Employee Duties in the Interactive Process: Recent Opinions within the Fourth Circuit

By Andrew J. Henson

Employees with disabilities face a dilemma when a requested accommodation for their disability is denied by management. Many employees will feel demoralized or offended at the rejection of a request for an accommodation, which they believe to be medically necessary because of their physical or mental limitations. In this space, however, for employees to successfully preserve their rights under the Americans with Disabilities Act (“ADA”), employees and their counsel must be mindful of the employees’ responsibilities to engage in the interactive process before filing a lawsuit, particularly in light of an increasing number of district court opinions in the Fourth Circuit dismissing an employee’s claim where the employee was found to have caused the interactive process to break down.

The ADA requires in part that employers communicate with employees who have a disability to determine whether a reasonable accommodation is possible, a concept known as the interactive process. The interactive process, “require[s] employers and employees to discuss openly and candidly issues of physical or mental limitations and to seek to devise reasonable accommodations. The process requires current and complete medical information and bilateral, good-faith communications.” Allen v. City of Raleigh, 140 F.Supp.3d 470, 490 (E.D.N.C. 2015). While the lion’s share of case law has centered around management’s responsibilities within the interactive process, district courts in the Fourth Circuit have recently dismissed a number of cases upon finding that the employee did not carry her burden. The Maubach court recently observed, “[a]lthough the Fourth Circuit has not issued a published opinion addressing the obligation of employee—as opposed to an employer—to engage in the interactive process, the Fourth Circuit’s unpublished Crabill decision and multiple circuit courts in published opinions have held that an employer cannot be held liable under the ADA where it is the employee who refuses to engage in, or who causes the breakdown of, the requisite interactive process to determine a reasonable accommodation.” Maubach v. City of Fairfax, 2018 WL 2018552 (E.D. Va. 2018). In recent decisions within this circuit, various district courts have observed the following as relevant to their finding that the employee caused the interactive process to break down:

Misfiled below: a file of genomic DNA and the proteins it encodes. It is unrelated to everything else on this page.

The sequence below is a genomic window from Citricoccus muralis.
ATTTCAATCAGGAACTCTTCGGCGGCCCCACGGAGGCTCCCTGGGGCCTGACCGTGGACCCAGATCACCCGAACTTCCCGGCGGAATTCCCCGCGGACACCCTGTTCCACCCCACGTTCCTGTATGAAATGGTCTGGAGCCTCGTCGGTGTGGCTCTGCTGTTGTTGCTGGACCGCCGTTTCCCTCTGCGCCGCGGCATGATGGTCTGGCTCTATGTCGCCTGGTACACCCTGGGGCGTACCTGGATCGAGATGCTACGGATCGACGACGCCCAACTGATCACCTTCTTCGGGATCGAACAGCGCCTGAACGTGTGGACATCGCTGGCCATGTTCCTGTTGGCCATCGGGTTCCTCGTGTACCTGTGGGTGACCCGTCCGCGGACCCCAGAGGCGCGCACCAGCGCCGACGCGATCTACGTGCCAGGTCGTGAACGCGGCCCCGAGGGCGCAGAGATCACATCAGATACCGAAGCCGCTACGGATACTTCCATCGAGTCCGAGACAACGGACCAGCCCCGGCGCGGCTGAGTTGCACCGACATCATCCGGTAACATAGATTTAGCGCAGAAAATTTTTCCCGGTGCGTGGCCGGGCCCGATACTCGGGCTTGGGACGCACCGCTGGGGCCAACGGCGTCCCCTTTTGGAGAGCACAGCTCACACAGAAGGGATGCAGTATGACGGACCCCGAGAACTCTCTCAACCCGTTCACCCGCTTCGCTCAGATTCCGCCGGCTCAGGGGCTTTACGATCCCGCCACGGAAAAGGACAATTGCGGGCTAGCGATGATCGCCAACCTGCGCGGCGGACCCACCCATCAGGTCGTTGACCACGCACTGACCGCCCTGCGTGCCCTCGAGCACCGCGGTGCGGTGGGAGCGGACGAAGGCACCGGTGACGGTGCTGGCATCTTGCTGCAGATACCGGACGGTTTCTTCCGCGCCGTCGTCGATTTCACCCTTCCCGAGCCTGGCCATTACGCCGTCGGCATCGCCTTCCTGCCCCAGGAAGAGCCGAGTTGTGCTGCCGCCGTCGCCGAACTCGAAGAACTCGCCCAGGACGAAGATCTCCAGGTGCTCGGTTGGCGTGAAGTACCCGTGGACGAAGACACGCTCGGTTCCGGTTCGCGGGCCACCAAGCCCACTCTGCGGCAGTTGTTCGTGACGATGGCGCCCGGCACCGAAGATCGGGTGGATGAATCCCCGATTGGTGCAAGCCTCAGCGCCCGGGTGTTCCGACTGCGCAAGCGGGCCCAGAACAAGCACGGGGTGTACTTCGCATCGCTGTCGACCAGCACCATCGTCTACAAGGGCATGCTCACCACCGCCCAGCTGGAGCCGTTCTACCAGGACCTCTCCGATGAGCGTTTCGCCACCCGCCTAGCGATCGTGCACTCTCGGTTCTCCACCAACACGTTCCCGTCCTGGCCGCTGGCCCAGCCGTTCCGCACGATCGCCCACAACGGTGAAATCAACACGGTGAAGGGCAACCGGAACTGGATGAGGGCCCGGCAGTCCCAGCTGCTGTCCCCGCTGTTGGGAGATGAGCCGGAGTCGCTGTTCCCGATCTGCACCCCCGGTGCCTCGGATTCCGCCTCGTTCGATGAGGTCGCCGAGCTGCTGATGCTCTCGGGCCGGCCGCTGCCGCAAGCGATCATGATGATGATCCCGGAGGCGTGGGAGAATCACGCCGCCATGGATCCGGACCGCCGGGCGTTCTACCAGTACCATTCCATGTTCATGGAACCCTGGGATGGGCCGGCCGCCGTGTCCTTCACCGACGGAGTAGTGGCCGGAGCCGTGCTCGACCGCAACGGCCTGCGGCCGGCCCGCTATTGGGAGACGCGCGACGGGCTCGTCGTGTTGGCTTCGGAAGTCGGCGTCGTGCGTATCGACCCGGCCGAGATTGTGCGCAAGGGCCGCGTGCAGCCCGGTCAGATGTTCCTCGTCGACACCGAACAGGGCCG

• An employee refusing to speak with management about a requested accommodation unless an attorney was present and management’s policies did not permit an attorney’s presence during internal meetings;
  • Failing to return requested forms, including documentation to be completed by the healthcare provider describing the medical basis for a requested accommodation;
  • Asking for the right to sue after the filing of an EEOC charge instead of responding to an investigator’s requests for additional documentation; and
  • Refusing to “consider” alternative accommodations offered by management.

Allen, 140 F.Supp.3d 470 (relying on the Issues 1-3 identified above); Maubach, 2018 WL 2018552 (relying on Issue 4); Clark v. School Dist. Five of Lexington and Richmond Counties, 247 F.Supp.3d 734 (D.S.C. 2017) (finding a question of fact existed as to Issue 4). Not surprisingly, it has become a routine argument by management that an employee failed to carry her burden in the interactive process. Accordingly, counsel for the employee should take care that the employee participates in the communications surrounding a requested accommodation and provides sufficient explanation as to why any alternative accommodation is ineffective for the employee’s disability when an alternative accommodation is provided.